Naira Crash: UK Varsity Orders Defaulting Nigerian Students to Leave

Emmanuel Addeh in Abuja

Nigerian students at a UK university have said they are devastated after some were thrown off their course and ordered to leave the country when they got behind on their fees because of a currency crash.

Teesside University withdrew students who missed their fee instalments and informed the Home Office, after some students’ savings were wiped out when the value of Nigeria’s naira crashed, The Guardian UK reported. President Bola Tinubu, when he assumed office in May last year, started implementing a policy to float Nigeria’s local currency, the Naira, leading to a massive devaluation of the legal tender.

Coupled with the scrapping of fuel subsidy, the collapsing of multiple foreign exchange windows into the single Importer and Exporter, or I&E window, drastically depreciated the naira’s value by 98 per cent, a report by PwC said in February.

This has made it difficult for the students of Nigerian origin to pay their fees, because their accounts had been wiped out by the devaluation, thereby putting them at loggerheads with the school authorities.

But the students, some who say they have been contacted by debt collection agencies, protested outside the campus on Tuesday, accusing the university of being “heartless”.

The university said it had “no choice” as failure to pay was a breach of visa sponsorship rules. It said it had made every effort to help the affected students, including with bespoke payment plans, The Guardian report added.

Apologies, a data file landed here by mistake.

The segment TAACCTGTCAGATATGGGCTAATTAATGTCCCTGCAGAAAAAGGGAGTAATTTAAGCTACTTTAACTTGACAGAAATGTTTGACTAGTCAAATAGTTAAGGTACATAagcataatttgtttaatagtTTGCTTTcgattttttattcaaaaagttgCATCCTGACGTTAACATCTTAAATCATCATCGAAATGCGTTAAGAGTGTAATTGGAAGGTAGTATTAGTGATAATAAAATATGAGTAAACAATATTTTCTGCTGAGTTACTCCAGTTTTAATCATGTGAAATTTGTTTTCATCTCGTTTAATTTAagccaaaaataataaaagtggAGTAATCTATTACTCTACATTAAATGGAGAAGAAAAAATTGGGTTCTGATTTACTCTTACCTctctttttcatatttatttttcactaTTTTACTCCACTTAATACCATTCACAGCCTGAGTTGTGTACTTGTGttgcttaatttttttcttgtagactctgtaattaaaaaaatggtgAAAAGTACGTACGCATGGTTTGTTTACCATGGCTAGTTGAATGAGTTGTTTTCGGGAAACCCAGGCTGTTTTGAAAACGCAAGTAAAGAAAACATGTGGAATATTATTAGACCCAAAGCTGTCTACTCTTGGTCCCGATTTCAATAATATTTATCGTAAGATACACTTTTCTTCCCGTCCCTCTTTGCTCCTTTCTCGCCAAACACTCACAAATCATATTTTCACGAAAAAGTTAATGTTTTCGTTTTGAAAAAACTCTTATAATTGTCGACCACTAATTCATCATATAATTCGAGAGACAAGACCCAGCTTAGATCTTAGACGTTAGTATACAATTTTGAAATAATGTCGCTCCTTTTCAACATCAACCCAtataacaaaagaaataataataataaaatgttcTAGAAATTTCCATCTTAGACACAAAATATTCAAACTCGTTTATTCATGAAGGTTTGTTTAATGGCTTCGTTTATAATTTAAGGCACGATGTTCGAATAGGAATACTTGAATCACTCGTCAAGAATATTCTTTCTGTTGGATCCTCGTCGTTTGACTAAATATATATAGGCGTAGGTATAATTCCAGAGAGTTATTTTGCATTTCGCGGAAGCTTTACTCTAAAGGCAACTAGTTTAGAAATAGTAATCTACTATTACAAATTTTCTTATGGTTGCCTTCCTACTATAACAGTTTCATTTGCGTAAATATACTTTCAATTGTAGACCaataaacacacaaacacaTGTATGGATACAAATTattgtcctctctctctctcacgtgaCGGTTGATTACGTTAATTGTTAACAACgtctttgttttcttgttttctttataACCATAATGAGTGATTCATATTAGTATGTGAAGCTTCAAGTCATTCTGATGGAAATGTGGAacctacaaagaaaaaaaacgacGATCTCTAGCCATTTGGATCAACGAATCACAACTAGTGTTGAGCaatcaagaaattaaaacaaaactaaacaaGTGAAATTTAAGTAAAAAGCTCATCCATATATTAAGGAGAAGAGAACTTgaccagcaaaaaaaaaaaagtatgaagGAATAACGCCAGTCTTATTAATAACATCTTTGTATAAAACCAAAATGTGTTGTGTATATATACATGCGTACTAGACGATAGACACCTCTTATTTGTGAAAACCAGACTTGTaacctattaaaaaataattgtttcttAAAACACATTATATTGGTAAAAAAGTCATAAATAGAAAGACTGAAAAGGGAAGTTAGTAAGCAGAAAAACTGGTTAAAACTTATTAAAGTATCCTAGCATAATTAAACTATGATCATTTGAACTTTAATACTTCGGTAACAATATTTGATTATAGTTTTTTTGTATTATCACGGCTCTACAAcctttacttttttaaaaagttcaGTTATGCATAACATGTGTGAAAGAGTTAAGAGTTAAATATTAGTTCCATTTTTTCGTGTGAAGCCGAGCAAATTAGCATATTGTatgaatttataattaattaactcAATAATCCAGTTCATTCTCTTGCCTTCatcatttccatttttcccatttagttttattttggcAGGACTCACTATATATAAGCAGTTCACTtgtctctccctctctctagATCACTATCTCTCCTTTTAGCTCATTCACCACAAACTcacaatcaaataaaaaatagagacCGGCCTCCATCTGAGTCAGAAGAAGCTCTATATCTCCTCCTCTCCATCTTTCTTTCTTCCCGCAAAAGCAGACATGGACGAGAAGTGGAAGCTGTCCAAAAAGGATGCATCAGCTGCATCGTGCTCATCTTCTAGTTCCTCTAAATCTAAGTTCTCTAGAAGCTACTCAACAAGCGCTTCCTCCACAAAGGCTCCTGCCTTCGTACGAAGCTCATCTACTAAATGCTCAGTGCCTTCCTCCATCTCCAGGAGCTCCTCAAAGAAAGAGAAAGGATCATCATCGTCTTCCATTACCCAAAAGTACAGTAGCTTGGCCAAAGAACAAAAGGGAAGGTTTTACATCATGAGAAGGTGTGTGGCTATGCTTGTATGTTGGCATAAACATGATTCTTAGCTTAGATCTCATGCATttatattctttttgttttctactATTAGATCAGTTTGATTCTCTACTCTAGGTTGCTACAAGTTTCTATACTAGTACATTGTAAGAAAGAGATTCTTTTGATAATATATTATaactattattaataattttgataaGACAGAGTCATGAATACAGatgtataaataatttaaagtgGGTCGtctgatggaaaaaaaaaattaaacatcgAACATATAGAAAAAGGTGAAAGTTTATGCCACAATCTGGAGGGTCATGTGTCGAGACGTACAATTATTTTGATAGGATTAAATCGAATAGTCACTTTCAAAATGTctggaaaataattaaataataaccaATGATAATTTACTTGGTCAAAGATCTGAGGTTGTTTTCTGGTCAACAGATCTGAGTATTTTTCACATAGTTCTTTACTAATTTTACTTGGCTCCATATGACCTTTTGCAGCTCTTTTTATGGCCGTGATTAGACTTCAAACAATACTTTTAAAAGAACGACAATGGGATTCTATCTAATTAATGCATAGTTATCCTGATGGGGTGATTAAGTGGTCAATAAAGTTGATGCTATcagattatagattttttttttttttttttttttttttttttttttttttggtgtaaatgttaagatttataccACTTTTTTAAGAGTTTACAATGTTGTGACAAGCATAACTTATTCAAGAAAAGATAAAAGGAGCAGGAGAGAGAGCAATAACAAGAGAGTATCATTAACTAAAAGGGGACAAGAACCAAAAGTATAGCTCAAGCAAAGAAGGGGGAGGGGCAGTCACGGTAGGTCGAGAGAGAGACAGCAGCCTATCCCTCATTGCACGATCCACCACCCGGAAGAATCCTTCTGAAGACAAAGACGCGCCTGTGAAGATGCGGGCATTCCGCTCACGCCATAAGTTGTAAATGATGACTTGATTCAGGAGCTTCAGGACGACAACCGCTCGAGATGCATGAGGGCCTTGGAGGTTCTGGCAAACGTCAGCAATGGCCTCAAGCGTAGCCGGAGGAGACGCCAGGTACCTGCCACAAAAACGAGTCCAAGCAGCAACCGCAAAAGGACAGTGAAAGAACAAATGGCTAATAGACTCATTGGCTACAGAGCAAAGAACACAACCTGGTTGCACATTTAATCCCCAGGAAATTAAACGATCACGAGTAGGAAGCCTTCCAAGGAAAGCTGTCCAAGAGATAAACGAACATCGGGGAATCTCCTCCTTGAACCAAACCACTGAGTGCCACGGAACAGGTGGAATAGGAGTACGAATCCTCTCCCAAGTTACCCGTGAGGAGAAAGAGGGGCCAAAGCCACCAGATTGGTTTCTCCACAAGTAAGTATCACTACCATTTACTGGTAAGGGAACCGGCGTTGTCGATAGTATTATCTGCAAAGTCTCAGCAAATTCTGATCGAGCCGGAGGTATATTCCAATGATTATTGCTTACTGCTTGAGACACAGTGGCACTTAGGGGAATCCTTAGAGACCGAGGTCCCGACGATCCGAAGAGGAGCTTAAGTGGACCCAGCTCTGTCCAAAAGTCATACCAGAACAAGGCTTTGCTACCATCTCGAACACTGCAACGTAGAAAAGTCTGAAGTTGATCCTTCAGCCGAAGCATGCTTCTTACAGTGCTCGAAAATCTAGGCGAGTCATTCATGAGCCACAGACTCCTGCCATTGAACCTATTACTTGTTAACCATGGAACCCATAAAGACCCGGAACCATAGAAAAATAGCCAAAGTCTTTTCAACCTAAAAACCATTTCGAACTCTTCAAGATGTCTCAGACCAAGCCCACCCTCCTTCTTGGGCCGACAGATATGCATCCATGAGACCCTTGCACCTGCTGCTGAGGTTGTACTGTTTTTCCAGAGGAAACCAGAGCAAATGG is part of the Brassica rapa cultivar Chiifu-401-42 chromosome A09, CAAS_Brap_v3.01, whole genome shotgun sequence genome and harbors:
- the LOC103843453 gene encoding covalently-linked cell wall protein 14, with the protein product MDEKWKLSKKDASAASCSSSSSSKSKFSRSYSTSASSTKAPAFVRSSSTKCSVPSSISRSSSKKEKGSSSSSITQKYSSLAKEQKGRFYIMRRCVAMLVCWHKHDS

The BBC said a group of 60 students asked the university for help after they defaulted on their fees when their savings were wiped out.

Adenike Ibrahim, one of the affected students, told the BBC that she was close to handing in her dissertation when she was kicked off her course because she was unable to make a payment.

Despite having now paid her fees in full, she will have to leave the UK with her young son and cannot re-enrol, the report stressed.

“I did default (on payments), but I’d already paid 90 per cent of my tuition fees and I went to all of my classes,” she told the broadcaster. “I called them and asked to reach an agreement, but they do not care what happens to their students,” she stressed.

Nigeria is facing a severe economic crisis after the value of its currency dropped sharply amid reforms introduced by the president, who came into office a year ago, aimed at balancing its economy.

 It is experiencing over 30 per cent inflation, with the price of some key goods, such as rice, more than doubling in less than a year.

Many Nigerians are sharing pictures and videos online showing them reducing portion sizes and eating food that would normally be fed to livestock, in order to get by, the report stated.

A university spokesperson said: “Teesside University is proud to be a global institution with a diverse student population but is also very aware of its obligations regarding visa issuance and compliance.

“These strict external regulations ensure that the university fully supports a robust immigration system and is outside of the university’s control.”

The Home Office said a decision to offer or withdraw visa sponsorship rested with the sponsoring institution. It said when a visa was shortened or cancelled, individuals should “take steps to regularise their stay or make arrangements to leave the UK”.

In a letter, the Home Office told the students they did not have a right to appeal, the Guardian UK report added.

Related Articles